When the pandemic began, friends asked me what insights I could glean from studying and writing about the Middle Ages for as long as I did. “Nothing,” I told them, which remains true. Yet I can’t shake the feeling that we’re living through an apocalypse—not necessarily in the religious, end-of-the-world sense, but in the literal … Continue reading “Night is day, and twilight’s gone away…”
They told me, “You have to watch this interview where Mike Tyson talks about medieval history,” and so I did, and there he was at the New York Public Library in 2013 being interviewed by curator Paul Holdengräber, whose German accent strikes the American ear as both effortlessly intellectual and lightly amusing, and who would … Continue reading “And this world’s a fickle measure…”
I don’t have romantic notions about what writers do—but every so often, our work has profound implications for neighbors and friends. In January 2019, I met two great-granddaughters of the founders of Sugarland, a town established by former slaves immediately after emancipation in rural Montgomery County, Maryland. My new friends were tenacious historians who had … Continue reading I Have Started for Canaan: The Story of the African American Town of Sugarland
It took a few months, but I managed to transfer this blog to a new host. Links to posts from outside sources may no longer work, so if you’ve linked to a book review or favorite post in the past, you’ll need to find it via the search box in the sidebar and re-link to … Continue reading “…and in this town of stops and starts…”
On June 1, 2020, almost thirteen years to the day since it began, this blog will disappear. My hosting service is shutting down, and I don’t have time right now to find an orderly home for hundreds of old posts. In truth, this blog has been held together by pipe cleaners and putty for years. … Continue reading “Check if you can disconnect the effect, and I’ll go after the cause.”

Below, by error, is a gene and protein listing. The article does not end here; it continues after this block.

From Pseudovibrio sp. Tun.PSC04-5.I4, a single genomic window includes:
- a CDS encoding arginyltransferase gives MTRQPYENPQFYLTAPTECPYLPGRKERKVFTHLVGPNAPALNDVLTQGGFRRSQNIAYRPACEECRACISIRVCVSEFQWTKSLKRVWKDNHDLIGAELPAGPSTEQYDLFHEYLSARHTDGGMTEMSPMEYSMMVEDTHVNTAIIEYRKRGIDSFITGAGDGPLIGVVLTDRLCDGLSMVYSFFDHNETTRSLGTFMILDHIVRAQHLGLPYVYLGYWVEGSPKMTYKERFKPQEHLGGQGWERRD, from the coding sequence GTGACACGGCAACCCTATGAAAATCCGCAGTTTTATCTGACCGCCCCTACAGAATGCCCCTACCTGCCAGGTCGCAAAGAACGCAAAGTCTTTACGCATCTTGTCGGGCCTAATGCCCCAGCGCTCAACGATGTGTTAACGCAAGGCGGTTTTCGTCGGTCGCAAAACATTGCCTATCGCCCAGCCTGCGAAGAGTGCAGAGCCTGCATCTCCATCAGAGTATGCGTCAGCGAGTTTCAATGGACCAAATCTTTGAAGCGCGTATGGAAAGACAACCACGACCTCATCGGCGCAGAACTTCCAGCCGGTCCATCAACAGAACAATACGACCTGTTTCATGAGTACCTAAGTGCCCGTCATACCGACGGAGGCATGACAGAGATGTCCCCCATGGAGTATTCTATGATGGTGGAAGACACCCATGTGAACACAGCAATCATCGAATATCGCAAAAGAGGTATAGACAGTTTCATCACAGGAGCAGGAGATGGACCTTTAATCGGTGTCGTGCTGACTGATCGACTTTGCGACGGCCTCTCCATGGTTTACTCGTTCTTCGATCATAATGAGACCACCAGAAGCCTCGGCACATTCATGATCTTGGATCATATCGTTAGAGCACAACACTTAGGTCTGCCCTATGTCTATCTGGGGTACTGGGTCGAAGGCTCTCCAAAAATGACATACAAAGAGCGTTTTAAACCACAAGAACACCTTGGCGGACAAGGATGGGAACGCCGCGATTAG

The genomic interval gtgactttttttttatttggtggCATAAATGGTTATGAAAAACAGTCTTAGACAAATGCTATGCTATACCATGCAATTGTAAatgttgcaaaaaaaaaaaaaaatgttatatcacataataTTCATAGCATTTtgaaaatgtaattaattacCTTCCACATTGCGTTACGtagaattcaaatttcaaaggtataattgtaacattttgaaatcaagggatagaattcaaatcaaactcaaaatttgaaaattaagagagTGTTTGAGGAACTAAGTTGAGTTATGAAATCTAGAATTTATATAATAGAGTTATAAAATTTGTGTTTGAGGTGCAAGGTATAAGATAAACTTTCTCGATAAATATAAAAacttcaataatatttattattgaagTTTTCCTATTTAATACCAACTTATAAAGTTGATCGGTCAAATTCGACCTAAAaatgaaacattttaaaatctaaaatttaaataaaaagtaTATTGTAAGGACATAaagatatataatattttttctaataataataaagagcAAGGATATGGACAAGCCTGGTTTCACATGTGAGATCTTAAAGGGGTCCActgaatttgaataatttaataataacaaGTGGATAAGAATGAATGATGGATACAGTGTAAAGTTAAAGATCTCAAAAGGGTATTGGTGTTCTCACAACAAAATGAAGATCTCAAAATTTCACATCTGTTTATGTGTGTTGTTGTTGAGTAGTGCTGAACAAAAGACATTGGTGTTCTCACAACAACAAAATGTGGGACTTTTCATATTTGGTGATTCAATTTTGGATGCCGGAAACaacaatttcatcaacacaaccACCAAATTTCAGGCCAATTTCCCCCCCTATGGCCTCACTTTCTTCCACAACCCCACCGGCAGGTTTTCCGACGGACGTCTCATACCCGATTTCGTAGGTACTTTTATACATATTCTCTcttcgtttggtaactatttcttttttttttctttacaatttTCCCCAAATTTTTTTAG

Every December I do a roundup of blog posts from the passing year, mostly as an easy index for my future self. This year has been the least prolific in the thirteen years I’ve been doing this, and I’m okay with that. Since January, I’ve been helping a local organization write a book that’s going … Continue reading “People don’t sing like they used to sing…”
A knight sliced in half like a sesame bagel, a saint tossed down a hillside in a barrel lined with nails—pain is an ageless wellspring of humor, but we were too weirdly willing to laugh. As graduate students, we were honing our sense of which aspects of the Middle Ages were born of certain eras … Continue reading “Break all the windows in the cold, cold ground.”
This blog has been fallow for six months. I regret the silence, but not the reasons. I’ve gotten involved in three local nonprofits, including one whose leadership asked me to help them write a book. Theirs is the sort of worthwhile project a history-writer dreams about, I’m working with good people, and I can’t wait … Continue reading “We’ve tried potions and waxen dolls, and none of us could find any cures…”
Poets pray for remembrance on the pages of an anthology—but whenever I saw Fenton Johnson’s poems in collections of African American verse, the selections were too limited for me to get a real sense of him. Fond of forgotten writers, I tracked down more of Johnson’s work to find out who he was and what … Continue reading “I can’t get unwound, why do I throw myself into the night…”
I hopped the barbed hedge of graduate school more than 20 years ago, but the burrs and brambles of medieval thinking still cling to my life. I never know if they’re brittle twigs, best brushed off and swept away, or green sprigs that can be woven into some new, small, useful thing. Take “Deor,” an … Continue reading “Pharoah’s army, they got drowned in the sea one day…”
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